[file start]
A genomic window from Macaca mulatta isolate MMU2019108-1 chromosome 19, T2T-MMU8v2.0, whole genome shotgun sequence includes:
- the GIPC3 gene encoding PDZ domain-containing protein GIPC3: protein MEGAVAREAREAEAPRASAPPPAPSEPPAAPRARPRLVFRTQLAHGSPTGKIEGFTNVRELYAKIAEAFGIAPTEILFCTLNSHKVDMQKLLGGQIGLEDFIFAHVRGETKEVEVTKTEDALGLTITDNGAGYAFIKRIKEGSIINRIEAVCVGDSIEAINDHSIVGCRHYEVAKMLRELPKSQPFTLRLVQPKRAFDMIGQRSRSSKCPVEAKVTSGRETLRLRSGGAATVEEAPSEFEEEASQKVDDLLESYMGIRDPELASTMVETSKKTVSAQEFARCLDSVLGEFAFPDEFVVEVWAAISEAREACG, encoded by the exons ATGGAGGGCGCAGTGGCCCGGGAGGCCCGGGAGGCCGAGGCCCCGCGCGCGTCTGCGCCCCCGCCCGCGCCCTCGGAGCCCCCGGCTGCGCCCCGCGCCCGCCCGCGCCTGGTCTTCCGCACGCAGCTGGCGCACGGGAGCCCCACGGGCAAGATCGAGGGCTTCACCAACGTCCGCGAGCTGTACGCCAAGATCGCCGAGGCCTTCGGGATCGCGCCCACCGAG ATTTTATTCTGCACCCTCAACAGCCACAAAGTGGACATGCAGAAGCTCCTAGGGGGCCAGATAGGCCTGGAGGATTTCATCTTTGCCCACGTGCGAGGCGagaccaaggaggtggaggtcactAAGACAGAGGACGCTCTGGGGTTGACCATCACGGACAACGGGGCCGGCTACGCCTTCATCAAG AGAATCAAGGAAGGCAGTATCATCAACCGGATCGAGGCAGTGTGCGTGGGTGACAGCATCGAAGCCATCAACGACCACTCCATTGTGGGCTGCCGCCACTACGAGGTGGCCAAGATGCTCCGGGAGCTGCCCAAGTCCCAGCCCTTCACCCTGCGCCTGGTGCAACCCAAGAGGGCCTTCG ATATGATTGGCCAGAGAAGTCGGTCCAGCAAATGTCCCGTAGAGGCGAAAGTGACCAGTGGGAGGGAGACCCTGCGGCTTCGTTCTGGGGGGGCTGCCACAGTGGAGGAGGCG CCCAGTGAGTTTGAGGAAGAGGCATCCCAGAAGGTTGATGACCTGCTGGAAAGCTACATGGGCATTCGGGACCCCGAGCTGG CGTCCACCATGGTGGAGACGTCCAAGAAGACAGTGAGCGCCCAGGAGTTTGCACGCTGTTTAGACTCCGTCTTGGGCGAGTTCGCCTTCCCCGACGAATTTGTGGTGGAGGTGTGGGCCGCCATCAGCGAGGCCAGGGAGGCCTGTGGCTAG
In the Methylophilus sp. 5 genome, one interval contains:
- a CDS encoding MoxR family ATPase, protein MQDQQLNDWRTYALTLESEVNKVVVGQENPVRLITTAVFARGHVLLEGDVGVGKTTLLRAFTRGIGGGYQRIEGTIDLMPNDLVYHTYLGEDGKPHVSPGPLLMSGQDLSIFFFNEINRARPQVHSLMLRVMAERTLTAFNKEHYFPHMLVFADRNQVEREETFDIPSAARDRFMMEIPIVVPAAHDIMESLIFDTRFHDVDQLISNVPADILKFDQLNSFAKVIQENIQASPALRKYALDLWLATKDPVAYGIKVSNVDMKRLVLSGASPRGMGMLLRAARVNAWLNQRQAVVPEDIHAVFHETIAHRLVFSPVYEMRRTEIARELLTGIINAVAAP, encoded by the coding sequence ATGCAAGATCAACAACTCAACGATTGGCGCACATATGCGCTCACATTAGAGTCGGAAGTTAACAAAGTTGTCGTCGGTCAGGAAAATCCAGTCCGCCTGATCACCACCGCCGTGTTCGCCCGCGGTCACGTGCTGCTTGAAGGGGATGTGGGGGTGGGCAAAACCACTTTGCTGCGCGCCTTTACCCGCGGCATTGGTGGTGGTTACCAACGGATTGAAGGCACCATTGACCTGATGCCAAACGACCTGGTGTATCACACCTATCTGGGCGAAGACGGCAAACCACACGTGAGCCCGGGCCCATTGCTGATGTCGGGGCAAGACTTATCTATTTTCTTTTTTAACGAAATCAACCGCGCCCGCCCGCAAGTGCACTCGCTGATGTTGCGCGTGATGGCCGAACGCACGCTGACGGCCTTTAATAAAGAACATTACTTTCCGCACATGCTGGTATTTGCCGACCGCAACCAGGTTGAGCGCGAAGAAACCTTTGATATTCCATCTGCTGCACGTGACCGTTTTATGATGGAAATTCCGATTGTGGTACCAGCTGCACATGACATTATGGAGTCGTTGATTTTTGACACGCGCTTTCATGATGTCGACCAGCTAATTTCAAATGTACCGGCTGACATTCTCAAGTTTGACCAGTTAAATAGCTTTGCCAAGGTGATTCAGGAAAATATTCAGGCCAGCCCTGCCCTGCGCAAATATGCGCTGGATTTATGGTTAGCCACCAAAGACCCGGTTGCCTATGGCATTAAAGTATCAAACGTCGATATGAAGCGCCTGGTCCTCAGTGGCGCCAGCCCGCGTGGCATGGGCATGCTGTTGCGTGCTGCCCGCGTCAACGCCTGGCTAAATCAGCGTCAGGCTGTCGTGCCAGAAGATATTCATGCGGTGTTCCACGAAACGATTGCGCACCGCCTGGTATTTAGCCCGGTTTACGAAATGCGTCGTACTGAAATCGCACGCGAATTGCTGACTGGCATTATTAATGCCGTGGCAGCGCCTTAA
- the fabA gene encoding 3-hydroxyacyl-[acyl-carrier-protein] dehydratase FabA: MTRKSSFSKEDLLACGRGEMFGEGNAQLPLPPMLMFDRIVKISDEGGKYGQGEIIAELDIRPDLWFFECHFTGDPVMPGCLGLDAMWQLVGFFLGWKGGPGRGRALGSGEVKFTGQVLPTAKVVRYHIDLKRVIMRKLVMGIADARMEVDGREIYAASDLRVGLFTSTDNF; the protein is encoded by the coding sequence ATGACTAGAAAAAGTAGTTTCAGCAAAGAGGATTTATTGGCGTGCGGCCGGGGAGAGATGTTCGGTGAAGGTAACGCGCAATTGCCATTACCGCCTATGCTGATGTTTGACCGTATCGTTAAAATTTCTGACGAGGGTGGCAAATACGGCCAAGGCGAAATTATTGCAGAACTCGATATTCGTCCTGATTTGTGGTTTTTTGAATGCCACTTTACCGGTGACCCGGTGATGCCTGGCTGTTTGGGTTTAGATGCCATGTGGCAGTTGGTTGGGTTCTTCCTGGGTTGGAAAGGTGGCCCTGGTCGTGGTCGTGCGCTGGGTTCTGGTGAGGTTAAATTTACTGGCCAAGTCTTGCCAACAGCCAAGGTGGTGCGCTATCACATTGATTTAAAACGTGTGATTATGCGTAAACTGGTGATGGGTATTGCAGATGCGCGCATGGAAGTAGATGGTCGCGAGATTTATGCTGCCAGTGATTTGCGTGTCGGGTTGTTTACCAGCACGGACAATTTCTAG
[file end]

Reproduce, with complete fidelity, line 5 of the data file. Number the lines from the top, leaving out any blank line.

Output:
- the fabA gene encoding 3-hydroxyacyl-[acyl-carrier-protein] dehydratase FabA: MTRKSSFSKEDLLACGRGEMFGEGNAQLPLPPMLMFDRIVKISDEGGKYGQGEIIAELDIRPDLWFFECHFTGDPVMPGCLGLDAMWQLVGFFLGWKGGPGRGRALGSGEVKFTGQVLPTAKVVRYHIDLKRVIMRKLVMGIADARMEVDGREIYAASDLRVGLFTSTDNF; the protein is encoded by the coding sequence ATGACTAGAAAAAGTAGTTTCAGCAAAGAGGATTTATTGGCGTGCGGCCGGGGAGAGATGTTCGGTGAAGGTAACGCGCAATTGCCATTACCGCCTATGCTGATGTTTGACCGTATCGTTAAAATTTCTGACGAGGGTGGCAAATACGGCCAAGGCGAAATTATTGCAGAACTCGATATTCGTCCTGATTTGTGGTTTTTTGAATGCCACTTTACCGGTGACCCGGTGATGCCTGGCTGTTTGGGTTTAGATGCCATGTGGCAGTTGGTTGGGTTCTTCCTGGGTTGGAAAGGTGGCCCTGGTCGTGGTCGTGCGCTGGGTTCTGGTGAGGTTAAATTTACTGGCCAAGTCTTGCCAACAGCCAAGGTGGTGCGCTATCACATTGATTTAAAACGTGTGATTATGCGTAAACTGGTGATGGGTATTGCAGATGCGCGCATGGAAGTAGATGGTCGCGAGATTTATGCTGCCAGTGATTTGCGTGTCGGGTTGTTTACCAGCACGGACAATTTCTAG